# What is SUMIF function in Excel?

If you require sum of a range with certain condition then use the SUMIF function. If you separate SUM + IF, it already makes you understand why we use that.

If you require the sum of a range with the certain condition then use the SUMIF function. If you separate SUM + IF, it already makes you understand why we use that.

For example, return the SUM of A2 to A10 cells IF value is greater than 100. In that case, the SUMIF will return the total of all cells that contain numbers greater than 100.

**An example of SUMIF and explaining its syntax**

First, let me show you an example of using SUMIF with a single column that contains numbers. On that basis, we can understand its syntax easily.

In the example, the A2 to A10 cells are assigned numbers. We will get the sum of all cells which numbers are greater than or equal 100. The SUMIF formula:

1 =SUMIF(A2:A10,">=100")

You can see, the SUMIF function omitted the numbers less than 100 and returned the sum.

**Syntax of SUMIF function**

The general syntax of using the SUMIF function is:

SUMIF(range, criteria, [sum_range])

We used only two required parameters in above example, where:

- A2:A10 is the
**range**. This is where the criteria will be evaluated. In our example, the value greater than or equal to is checked on A2 to A10 cells only. The SUMIF will ignore blank or text values in cells. You may also use dates in cells. - “>=100” is the criteria. You may use a number of criteria like “<100”, “>100”, “<>100”, “<=100”, “100”, B3, “text_string” etc.
- The third argument is sum_range which is optional. This is the actual range that is summed if provided. If you omit this argument, the same range is used that defined criteria. In our example, we omitted this argument, so SUMIF returned the sum of A2:A10 range. Example of using sum_range is coming ahead.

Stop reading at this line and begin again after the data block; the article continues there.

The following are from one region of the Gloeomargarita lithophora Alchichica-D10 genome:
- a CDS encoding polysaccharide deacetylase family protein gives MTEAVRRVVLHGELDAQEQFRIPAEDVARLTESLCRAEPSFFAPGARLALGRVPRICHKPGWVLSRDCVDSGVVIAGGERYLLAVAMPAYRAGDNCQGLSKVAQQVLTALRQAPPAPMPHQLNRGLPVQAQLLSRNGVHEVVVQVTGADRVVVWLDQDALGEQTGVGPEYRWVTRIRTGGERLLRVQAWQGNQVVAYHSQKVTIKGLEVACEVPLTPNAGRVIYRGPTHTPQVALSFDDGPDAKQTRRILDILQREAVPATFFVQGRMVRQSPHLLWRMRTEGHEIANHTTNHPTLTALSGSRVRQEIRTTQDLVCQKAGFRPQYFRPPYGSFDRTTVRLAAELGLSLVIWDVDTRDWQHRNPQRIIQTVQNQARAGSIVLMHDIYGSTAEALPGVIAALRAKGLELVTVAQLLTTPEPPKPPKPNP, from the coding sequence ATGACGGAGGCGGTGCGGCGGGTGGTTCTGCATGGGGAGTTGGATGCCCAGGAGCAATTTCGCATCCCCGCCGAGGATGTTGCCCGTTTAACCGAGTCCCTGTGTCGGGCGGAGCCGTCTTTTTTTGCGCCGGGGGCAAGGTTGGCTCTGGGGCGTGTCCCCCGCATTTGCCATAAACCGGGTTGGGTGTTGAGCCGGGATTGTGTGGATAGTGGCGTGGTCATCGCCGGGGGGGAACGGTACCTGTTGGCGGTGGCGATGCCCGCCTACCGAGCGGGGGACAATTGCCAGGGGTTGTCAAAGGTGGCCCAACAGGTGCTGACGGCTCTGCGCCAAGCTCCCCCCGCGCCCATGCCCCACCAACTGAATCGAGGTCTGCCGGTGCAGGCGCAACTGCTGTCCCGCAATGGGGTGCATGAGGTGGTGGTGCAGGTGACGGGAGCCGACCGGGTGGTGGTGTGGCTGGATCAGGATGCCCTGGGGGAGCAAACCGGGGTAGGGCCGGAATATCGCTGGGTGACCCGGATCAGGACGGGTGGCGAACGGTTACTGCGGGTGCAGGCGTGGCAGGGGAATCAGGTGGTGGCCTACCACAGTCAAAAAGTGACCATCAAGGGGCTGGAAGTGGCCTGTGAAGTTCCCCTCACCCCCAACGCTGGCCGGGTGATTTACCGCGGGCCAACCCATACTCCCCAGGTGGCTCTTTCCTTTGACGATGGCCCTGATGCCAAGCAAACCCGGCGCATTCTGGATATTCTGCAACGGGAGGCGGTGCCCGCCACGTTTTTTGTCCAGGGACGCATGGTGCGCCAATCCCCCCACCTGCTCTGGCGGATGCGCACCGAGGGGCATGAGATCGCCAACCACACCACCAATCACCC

**The example of using sum_range in Excel SUMIF function**

For this example, I will also use the sum_range argument. The SUMIF will actually get the total from this range, however, the range is filtered based on the given criteria. The formula of SUMIF:

1 =SUMIF(A2:A10,"Milk",B2:B10)

In the output, you can see three occurrences of “Milk” in A2:A10 cells. The SUMIF took the numbers from B2:B10 range and returned those three cell’s total. See the output if we used A2:A8 range:

1 =SUMIF(A2:A8,"Milk",B2:B10)

**The result:**

Now it only returned the sum of first two occurrences of the “Milk”.

**Using the cell reference in criteria**

The following example shows using the cell reference in the in the SUMIF criteria:

**The formula of SUMIF:**

1 =SUMIF(A2:B10,">" & B7)

**The result:**

The SUMIF found 4 value in B7 and so returned the total of three cells which value is greater than 4.

**Specifying a number for getting the SUM example**

Rather than a condition, you may also use a simple number in the SUMIF function criteria to find the matches in the given range and return the total.

See an example below:

The formula used:

=SUMIF(B2:B10,5)

**Using wildcards for text-based criteria example**

The SUMIF function also allows using the wildcard characters if a criterion is text (as used in one of above example with “Milk”). In the following example, I used “J*” for criteria and see the result:

=SUMIF(A2:A10,”J*”,B2:B10)

You can see, it summed up the Jam and Jelly prices and returned 8.

Similarly, you may use the ‘?’ question mark wildcard in the SUMIF function. The ‘?’ matches the single character while ‘*’ matches any sequence of characters.